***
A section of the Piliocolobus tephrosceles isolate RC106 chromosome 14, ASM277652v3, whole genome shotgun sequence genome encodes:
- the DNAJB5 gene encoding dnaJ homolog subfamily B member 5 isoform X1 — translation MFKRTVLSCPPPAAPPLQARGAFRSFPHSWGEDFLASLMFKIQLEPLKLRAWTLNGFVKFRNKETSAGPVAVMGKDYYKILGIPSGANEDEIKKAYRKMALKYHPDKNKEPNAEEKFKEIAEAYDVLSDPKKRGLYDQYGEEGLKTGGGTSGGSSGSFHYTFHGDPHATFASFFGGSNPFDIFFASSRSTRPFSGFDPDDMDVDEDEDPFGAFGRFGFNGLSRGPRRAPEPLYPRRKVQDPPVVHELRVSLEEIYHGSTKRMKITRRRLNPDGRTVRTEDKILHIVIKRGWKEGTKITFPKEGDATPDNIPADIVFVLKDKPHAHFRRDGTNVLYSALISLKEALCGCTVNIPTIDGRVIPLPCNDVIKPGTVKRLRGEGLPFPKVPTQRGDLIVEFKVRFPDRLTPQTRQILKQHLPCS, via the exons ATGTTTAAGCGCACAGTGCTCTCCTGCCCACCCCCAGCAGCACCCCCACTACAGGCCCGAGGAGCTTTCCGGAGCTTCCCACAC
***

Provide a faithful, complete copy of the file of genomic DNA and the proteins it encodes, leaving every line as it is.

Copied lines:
A section of the Piliocolobus tephrosceles isolate RC106 chromosome 14, ASM277652v3, whole genome shotgun sequence genome encodes:
- the DNAJB5 gene encoding dnaJ homolog subfamily B member 5 isoform X1 — translation MFKRTVLSCPPPAAPPLQARGAFRSFPHSWGEDFLASLMFKIQLEPLKLRAWTLNGFVKFRNKETSAGPVAVMGKDYYKILGIPSGANEDEIKKAYRKMALKYHPDKNKEPNAEEKFKEIAEAYDVLSDPKKRGLYDQYGEEGLKTGGGTSGGSSGSFHYTFHGDPHATFASFFGGSNPFDIFFASSRSTRPFSGFDPDDMDVDEDEDPFGAFGRFGFNGLSRGPRRAPEPLYPRRKVQDPPVVHELRVSLEEIYHGSTKRMKITRRRLNPDGRTVRTEDKILHIVIKRGWKEGTKITFPKEGDATPDNIPADIVFVLKDKPHAHFRRDGTNVLYSALISLKEALCGCTVNIPTIDGRVIPLPCNDVIKPGTVKRLRGEGLPFPKVPTQRGDLIVEFKVRFPDRLTPQTRQILKQHLPCS, via the exons ATGTTTAAGCGCACAGTGCTCTCCTGCCCACCCCCAGCAGCACCCCCACTACAGGCCCGAGGAGCTTTCCGGAGCTTCCCACAC